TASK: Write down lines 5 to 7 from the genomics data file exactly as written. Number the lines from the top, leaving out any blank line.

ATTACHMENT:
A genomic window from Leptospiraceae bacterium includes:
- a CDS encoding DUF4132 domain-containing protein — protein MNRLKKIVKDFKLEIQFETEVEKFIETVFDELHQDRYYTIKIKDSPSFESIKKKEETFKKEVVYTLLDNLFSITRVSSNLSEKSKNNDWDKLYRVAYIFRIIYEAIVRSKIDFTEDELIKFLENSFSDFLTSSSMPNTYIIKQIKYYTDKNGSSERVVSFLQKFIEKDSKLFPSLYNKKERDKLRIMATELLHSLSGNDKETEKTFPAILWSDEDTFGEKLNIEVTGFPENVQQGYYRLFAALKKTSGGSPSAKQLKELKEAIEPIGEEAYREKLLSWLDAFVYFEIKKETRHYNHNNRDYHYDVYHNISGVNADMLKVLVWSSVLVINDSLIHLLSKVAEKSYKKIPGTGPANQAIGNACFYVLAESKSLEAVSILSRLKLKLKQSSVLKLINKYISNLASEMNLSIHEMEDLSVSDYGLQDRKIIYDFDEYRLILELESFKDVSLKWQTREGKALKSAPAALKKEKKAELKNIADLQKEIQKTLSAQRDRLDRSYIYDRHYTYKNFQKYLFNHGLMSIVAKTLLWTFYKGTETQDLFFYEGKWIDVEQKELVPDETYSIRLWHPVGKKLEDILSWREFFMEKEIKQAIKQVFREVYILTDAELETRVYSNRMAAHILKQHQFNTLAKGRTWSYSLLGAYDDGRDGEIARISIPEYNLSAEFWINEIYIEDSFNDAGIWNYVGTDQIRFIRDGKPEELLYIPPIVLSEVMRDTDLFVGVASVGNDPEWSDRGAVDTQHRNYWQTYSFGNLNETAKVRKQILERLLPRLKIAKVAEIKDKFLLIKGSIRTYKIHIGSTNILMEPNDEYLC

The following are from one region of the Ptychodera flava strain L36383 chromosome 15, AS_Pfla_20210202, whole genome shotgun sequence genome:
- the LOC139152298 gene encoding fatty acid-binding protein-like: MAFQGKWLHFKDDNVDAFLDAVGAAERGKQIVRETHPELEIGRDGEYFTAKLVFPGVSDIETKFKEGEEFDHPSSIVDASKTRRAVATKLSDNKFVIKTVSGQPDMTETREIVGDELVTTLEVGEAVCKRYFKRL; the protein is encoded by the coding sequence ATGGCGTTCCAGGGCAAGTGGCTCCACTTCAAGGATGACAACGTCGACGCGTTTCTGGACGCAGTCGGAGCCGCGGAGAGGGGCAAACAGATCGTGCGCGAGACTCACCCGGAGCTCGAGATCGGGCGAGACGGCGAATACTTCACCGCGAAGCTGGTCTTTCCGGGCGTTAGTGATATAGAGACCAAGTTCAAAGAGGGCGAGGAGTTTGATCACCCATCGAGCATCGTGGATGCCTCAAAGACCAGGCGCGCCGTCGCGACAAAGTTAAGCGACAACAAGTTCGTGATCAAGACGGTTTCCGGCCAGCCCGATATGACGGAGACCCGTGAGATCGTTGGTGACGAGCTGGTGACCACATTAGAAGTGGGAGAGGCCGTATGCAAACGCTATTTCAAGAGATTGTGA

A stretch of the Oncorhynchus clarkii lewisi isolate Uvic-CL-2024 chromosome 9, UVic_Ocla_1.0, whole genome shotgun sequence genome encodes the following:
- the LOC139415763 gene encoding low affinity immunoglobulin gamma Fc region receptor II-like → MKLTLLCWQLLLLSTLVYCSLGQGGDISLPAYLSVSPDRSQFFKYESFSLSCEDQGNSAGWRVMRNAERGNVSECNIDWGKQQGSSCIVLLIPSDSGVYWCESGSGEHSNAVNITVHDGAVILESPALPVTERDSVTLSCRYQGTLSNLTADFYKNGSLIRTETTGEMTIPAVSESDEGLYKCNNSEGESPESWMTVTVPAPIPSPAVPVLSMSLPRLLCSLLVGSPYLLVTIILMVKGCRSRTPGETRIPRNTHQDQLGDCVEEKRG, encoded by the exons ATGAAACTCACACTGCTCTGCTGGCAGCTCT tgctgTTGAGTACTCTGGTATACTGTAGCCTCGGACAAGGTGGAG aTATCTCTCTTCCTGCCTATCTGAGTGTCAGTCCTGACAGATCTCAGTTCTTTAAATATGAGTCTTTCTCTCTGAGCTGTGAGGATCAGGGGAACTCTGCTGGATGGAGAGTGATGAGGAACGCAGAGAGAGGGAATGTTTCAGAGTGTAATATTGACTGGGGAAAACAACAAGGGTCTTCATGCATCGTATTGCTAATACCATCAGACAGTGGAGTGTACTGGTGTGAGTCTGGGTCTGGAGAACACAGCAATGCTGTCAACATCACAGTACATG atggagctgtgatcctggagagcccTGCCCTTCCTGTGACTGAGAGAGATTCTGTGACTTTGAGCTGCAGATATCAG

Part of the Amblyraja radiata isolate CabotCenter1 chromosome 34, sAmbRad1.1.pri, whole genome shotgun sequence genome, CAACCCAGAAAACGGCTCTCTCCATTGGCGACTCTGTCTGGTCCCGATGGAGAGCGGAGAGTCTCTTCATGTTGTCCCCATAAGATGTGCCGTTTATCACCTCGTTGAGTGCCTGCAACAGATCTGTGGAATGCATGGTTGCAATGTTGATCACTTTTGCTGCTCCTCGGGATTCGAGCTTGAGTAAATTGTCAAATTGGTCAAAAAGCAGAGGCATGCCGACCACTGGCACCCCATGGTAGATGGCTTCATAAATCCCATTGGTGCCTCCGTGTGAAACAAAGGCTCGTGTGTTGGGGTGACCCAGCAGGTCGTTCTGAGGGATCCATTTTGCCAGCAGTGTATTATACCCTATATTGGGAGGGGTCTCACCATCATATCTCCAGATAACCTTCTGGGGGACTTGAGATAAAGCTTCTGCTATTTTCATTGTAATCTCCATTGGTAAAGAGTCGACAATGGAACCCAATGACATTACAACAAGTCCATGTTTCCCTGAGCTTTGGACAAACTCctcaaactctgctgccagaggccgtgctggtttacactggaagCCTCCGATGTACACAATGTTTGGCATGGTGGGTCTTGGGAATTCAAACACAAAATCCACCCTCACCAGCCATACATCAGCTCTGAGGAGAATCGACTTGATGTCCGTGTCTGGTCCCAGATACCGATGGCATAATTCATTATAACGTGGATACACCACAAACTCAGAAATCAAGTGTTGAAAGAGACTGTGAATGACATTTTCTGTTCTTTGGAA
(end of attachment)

A stretch of the Oncorhynchus clarkii lewisi isolate Uvic-CL-2024 chromosome 9, UVic_Ocla_1.0, whole genome shotgun sequence genome encodes the following:
- the LOC139415763 gene encoding low affinity immunoglobulin gamma Fc region receptor II-like → MKLTLLCWQLLLLSTLVYCSLGQGGDISLPAYLSVSPDRSQFFKYESFSLSCEDQGNSAGWRVMRNAERGNVSECNIDWGKQQGSSCIVLLIPSDSGVYWCESGSGEHSNAVNITVHDGAVILESPALPVTERDSVTLSCRYQGTLSNLTADFYKNGSLIRTETTGEMTIPAVSESDEGLYKCNNSEGESPESWMTVTVPAPIPSPAVPVLSMSLPRLLCSLLVGSPYLLVTIILMVKGCRSRTPGETRIPRNTHQDQLGDCVEEKRG, encoded by the exons ATGAAACTCACACTGCTCTGCTGGCAGCTCT tgctgTTGAGTACTCTGGTATACTGTAGCCTCGGACAAGGTGGAG aTATCTCTCTTCCTGCCTATCTGAGTGTCAGTCCTGACAGATCTCAGTTCTTTAAATATGAGTCTTTCTCTCTGAGCTGTGAGGATCAGGGGAACTCTGCTGGATGGAGAGTGATGAGGAACGCAGAGAGAGGGAATGTTTCAGAGTGTAATATTGACTGGGGAAAACAACAAGGGTCTTCATGCATCGTATTGCTAATACCATCAGACAGTGGAGTGTACTGGTGTGAGTCTGGGTCTGGAGAACACAGCAATGCTGTCAACATCACAGTACATG atggagctgtgatcctggagagcccTGCCCTTCCTGTGACTGAGAGAGATTCTGTGACTTTGAGCTGCAGATATCAG

Part of the Amblyraja radiata isolate CabotCenter1 chromosome 34, sAmbRad1.1.pri, whole genome shotgun sequence genome, CAACCCAGAAAACGGCTCTCTCCATTGGCGACTCTGTCTGGTCCCGATGGAGAGCGGAGAGTCTCTTCATGTTGTCCCCATAAGATGTGCCGTTTATCACCTCGTTGAGTGCCTGCAACAGATCTGTGGAATGCATGGTTGCAATGTTGATCACTTTTGCTGCTCCTCGGGATTCGAGCTTGAGTAAATTGTCAAATTGGTCAAAAAGCAGAGGCATGCCGACCACTGGCACCCCATGGTAGATGGCTTCATAAATCCCATTGGTGCCTCCGTGTGAAACAAAGGCTCGTGTGTTGGGGTGACCCAGCAGGTCGTTCTGAGGGATCCATTTTGCCAGCAGTGTATTATACCCTATATTGGGAGGGGTCTCACCATCATATCTCCAGATAACCTTCTGGGGGACTTGAGATAAAGCTTCTGCTATTTTCATTGTAATCTCCATTGGTAAAGAGTCGACAATGGAACCCAATGACATTACAACAAGTCCATGTTTCCCTGAGCTTTGGACAAACTCctcaaactctgctgccagaggccgtgctggtttacactggaagCCTCCGATGTACACAATGTTTGGCATGGTGGGTCTTGGGAATTCAAACACAAAATCCACCCTCACCAGCCATACATCAGCTCTGAGGAGAATCGACTTGATGTCCGTGTCTGGTCCCAGATACCGATGGCATAATTCATTATAACGTGGATACACCACAAACTCAGAAATCAAGTGTTGAAAGAGACTGTGAATGACATTTTCTGTTCTTTGGAA